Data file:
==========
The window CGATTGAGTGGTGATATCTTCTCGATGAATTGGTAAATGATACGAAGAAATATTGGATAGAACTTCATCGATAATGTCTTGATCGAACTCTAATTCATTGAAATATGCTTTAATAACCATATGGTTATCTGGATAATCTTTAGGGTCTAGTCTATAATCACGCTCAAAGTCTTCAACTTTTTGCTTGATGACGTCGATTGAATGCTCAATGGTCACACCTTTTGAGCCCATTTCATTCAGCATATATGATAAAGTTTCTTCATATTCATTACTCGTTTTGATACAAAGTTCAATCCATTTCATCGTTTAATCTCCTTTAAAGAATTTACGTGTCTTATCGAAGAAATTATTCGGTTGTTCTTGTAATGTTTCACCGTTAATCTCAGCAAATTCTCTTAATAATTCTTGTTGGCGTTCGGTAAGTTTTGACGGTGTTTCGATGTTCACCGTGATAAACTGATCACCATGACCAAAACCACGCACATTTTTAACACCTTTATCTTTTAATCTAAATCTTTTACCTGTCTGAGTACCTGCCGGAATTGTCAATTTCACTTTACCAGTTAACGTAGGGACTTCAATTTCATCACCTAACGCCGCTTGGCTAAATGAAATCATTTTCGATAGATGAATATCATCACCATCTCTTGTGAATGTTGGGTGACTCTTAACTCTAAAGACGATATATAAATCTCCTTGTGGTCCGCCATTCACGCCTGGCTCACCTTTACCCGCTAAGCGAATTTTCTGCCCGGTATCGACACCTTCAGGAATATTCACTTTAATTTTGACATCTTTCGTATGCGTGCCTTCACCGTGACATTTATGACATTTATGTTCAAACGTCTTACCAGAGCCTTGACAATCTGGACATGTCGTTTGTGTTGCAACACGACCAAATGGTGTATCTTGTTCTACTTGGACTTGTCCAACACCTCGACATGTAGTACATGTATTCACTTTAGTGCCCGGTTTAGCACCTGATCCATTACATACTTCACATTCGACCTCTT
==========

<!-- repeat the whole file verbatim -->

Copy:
The window CGATTGAGTGGTGATATCTTCTCGATGAATTGGTAAATGATACGAAGAAATATTGGATAGAACTTCATCGATAATGTCTTGATCGAACTCTAATTCATTGAAATATGCTTTAATAACCATATGGTTATCTGGATAATCTTTAGGGTCTAGTCTATAATCACGCTCAAAGTCTTCAACTTTTTGCTTGATGACGTCGATTGAATGCTCAATGGTCACACCTTTTGAGCCCATTTCATTCAGCATATATGATAAAGTTTCTTCATATTCATTACTCGTTTTGATACAAAGTTCAATCCATTTCATCGTTTAATCTCCTTTAAAGAATTTACGTGTCTTATCGAAGAAATTATTCGGTTGTTCTTGTAATGTTTCACCGTTAATCTCAGCAAATTCTCTTAATAATTCTTGTTGGCGTTCGGTAAGTTTTGACGGTGTTTCGATGTTCACCGTGATAAACTGATCACCATGACCAAAACCACGCACATTTTTAACACCTTTATCTTTTAATCTAAATCTTTTACCTGTCTGAGTACCTGCCGGAATTGTCAATTTCACTTTACCAGTTAACGTAGGGACTTCAATTTCATCACCTAACGCCGCTTGGCTAAATGAAATCATTTTCGATAGATGAATATCATCACCATCTCTTGTGAATGTTGGGTGACTCTTAACTCTAAAGACGATATATAAATCTCCTTGTGGTCCGCCATTCACGCCTGGCTCACCTTTACCCGCTAAGCGAATTTTCTGCCCGGTATCGACACCTTCAGGAATATTCACTTTAATTTTGACATCTTTCGTATGCGTGCCTTCACCGTGACATTTATGACATTTATGTTCAAACGTCTTACCAGAGCCTTGACAATCTGGACATGTCGTTTGTGTTGCAACACGACCAAATGGTGTATCTTGTTCTACTTGGACTTGTCCAACACCTCGACATGTAGTACATGTATTCACTTTAGTGCCCGGTTTAGCACCTGATCCATTACATACTTCACATTCGACCTCTT